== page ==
Somewhat new rider….Not sure what to buy
March 19, 2008 at 2:00 pm #1236
Hi everyone. I’m really glad I found this site! In any event, here’s the scoop. I’m a somewhat new rider (I have one riding season under my belt), but that was two years ago. Didn’t ride at all last year. My first bike was a 1982 Honda Silverwing GS500.
I am now looking to buy my next bike, and unlike many of the good folks here, I don’t like sportbikes..At all. The Silverwing was great for me because it had a nice high seat, and I could stretch out a little on it. I’m 6’4″, 280. That makes sport bikes, especially ones that I need to crouch on, a total non-sequiter for me.
I’m wanting to spend between $2000-$2500 on a bike, and prefer either a standard or cruiser style. What types of bikes should I be looking at, and what size? I will be using the bike as a daily communter, and will be on the freeway as much as I will on back roads. I’ve heard horror stories about someone my size trying to ride a 250.
My commute is about 45 miles each way, and I would occasionally be making 200-250 mile round trips with the bike. Any advice would be greatly appreciated!!
GaryMarch 19, 2008 at 5:13 pm #5247MattParticipant
Unfortunately, small touring bikes like the silverwing (The name is now used for a maxi-scooter, but used to be the lightweight GoldWing for those who haven’t seen one) are pretty rare right now.
webBikeWorld ( http://www.webbikeworld.com/motorcycles/kawasaki-versys/ ) has been doing lots of reviews on parts to turn a Versys into a lght weight touring bike. And I think BMW makes a couple of 800s that work well for touring. None of those will be in your price range though.
Going used you are pretty limited. BMWs hold their value for a long time, and the Versys is too new to be that cheap.
Most likely any 600cc UJM (Bandit 600, Honda 599, etc) should work. I don’t know enough about cruisers to make any recommendations there.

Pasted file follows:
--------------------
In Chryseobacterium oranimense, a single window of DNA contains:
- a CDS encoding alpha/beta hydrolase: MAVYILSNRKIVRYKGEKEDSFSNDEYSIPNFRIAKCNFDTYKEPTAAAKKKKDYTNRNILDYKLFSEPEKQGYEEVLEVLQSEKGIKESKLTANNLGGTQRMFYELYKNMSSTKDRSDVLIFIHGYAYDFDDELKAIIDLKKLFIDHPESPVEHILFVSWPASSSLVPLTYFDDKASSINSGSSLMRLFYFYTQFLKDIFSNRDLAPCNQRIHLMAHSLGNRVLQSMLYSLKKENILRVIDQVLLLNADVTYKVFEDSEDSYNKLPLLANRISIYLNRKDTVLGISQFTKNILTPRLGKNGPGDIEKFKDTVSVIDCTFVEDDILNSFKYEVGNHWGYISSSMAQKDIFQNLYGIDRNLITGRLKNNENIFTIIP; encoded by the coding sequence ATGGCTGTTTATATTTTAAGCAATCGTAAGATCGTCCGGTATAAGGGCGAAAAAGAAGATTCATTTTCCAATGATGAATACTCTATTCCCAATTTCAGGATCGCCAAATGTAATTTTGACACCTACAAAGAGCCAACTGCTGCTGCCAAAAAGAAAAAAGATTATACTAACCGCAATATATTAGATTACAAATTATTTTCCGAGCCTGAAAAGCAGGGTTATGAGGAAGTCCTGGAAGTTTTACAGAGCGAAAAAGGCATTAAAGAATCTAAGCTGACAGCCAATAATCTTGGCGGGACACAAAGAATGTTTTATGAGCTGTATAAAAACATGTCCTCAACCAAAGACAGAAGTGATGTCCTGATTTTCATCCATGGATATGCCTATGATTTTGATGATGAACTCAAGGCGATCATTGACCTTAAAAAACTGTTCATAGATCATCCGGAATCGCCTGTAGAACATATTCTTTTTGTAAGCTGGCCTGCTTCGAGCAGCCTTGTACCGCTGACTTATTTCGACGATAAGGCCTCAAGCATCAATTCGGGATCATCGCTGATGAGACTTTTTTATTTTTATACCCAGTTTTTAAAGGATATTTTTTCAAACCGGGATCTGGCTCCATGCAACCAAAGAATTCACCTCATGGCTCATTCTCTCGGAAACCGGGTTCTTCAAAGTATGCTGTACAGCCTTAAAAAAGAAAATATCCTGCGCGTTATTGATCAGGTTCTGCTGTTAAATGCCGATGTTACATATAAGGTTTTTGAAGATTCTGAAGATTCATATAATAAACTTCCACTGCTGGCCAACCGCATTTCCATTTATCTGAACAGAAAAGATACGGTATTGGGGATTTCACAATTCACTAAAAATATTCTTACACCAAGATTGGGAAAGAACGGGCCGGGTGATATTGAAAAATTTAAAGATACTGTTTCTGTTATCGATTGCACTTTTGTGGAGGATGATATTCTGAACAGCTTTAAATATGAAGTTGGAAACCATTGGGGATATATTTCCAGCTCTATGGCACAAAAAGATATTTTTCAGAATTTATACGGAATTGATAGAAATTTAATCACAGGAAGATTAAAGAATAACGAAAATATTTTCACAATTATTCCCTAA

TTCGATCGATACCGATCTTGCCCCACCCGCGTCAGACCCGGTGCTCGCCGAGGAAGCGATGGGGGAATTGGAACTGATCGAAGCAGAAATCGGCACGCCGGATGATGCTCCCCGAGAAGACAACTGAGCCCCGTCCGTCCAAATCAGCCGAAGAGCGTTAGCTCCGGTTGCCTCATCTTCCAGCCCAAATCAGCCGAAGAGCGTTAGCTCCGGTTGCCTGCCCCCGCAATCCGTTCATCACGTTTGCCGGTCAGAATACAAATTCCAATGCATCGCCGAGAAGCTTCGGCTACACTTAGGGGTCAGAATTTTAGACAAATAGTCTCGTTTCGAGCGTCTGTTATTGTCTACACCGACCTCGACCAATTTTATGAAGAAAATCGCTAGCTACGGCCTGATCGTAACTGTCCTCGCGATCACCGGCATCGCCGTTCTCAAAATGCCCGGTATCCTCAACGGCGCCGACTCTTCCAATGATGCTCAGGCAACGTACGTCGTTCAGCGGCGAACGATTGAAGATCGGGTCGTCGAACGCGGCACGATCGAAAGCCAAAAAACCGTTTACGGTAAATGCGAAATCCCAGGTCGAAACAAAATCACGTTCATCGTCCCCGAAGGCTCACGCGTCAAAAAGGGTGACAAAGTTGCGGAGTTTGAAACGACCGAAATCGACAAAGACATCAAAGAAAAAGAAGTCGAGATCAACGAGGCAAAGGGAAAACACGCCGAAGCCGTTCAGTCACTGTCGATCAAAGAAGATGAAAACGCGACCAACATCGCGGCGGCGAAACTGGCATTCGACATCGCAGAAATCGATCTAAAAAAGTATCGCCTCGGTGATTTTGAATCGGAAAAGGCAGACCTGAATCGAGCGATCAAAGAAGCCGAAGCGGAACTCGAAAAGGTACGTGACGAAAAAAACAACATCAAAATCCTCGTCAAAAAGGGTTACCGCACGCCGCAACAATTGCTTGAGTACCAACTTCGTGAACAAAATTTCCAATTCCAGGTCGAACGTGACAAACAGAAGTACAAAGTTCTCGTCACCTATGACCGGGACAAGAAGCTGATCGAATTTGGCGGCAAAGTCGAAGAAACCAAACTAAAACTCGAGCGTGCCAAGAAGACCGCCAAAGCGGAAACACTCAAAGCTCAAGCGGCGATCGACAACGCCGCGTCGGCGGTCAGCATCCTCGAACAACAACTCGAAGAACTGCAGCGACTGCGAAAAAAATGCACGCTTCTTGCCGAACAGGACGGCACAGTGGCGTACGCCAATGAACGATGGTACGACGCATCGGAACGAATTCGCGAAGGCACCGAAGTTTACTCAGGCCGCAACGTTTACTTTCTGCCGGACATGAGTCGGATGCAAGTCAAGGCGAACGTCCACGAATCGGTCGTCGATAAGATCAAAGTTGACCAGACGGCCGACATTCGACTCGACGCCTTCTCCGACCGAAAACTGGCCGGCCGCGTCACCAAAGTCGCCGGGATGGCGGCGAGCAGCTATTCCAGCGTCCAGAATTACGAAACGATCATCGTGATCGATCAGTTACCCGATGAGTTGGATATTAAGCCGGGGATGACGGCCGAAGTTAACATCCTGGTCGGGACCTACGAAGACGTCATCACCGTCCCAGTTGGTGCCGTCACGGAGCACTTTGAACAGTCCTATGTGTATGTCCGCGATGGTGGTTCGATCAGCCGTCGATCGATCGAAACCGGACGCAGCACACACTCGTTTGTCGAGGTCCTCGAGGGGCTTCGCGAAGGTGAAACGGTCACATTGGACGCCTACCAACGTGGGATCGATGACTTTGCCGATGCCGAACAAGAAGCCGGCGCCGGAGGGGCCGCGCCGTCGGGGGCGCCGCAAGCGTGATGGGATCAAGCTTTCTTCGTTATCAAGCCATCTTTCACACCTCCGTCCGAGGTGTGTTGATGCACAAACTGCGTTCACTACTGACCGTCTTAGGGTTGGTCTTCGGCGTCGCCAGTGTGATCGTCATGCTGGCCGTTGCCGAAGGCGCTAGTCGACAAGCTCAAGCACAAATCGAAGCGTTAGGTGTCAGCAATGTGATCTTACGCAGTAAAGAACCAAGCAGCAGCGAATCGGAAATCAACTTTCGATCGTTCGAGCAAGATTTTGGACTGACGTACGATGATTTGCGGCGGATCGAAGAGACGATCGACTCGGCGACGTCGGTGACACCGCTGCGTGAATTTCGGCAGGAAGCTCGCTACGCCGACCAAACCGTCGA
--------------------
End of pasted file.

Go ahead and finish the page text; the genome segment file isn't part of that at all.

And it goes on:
Try looking at dual sports though, the KLR650 in particular. It has been aroudn 20 years basically unchanged until last year. It is very reliable, has no problems on the freeways, and has a following who use it as an adventure-touring bike (ala BMW). Several companies make comfortable long distance seats for it, though some people say the stock one is good enough for all day riding.
While the KLR650 produces more power and is more top heavy than your silverwing, it is supposed to be a very friendly bike.
I think a number of people on this forum own KLR650s, maybe one of them could chime in?March 19, 2008 at 11:43 pm #5252
Thanks for the info! Since I saw this I’ve been looking at the KLR650’s. They seem pretty sweet. However there aren’t alot of them out there for sale, and the ones that are seem to be nearly double what I have to spend. I’m going to look at bandits as well though, to see if they might work.
Any other thoughts? Anyone else out there?
GaryMarch 20, 2008 at 2:19 am #5254wishpoolParticipant
Suzuki DR650SE is a great choice as well if you’re considering the KLR. I love mine and it’s been very forgiving to learn on as I’m a beginner rider. In my opinion even more so than the GZ250 I rode in my MSF course.March 20, 2008 at 2:27 am #5255
I’ll take a look at those. Here’s the concern that I have though. I can’t find a KLR OR a DR650 in my price range. Am I smoking some heavy stuff thinking I’ll actually find something in my $2k-2.5k price range?
GaryMarch 20, 2008 at 10:23 am #5256uncle_bernieParticipant
You may have a hard time finding a 600cc+ bike for $2-2.5K but have you tried Cycle Trader? Their advanced search allows you to put in a price range along with other search parameters. By the way, I just bought a Suzuki s40 (652cc single cylinder) for $3200 which I found here in the Houston area through that site. I bought it from a dealer so tax, title, and license kicked the price up about $500 but my bike only had 61 miles on it. The acceleration is really good. Top end is not as good as some other bikes in the 600-650cc range but it can cruise 65-70 on the freeway all day long and it’s top speed is supposed to be around 87-90mph (I haven’t driven it that fast….yet). Check them out.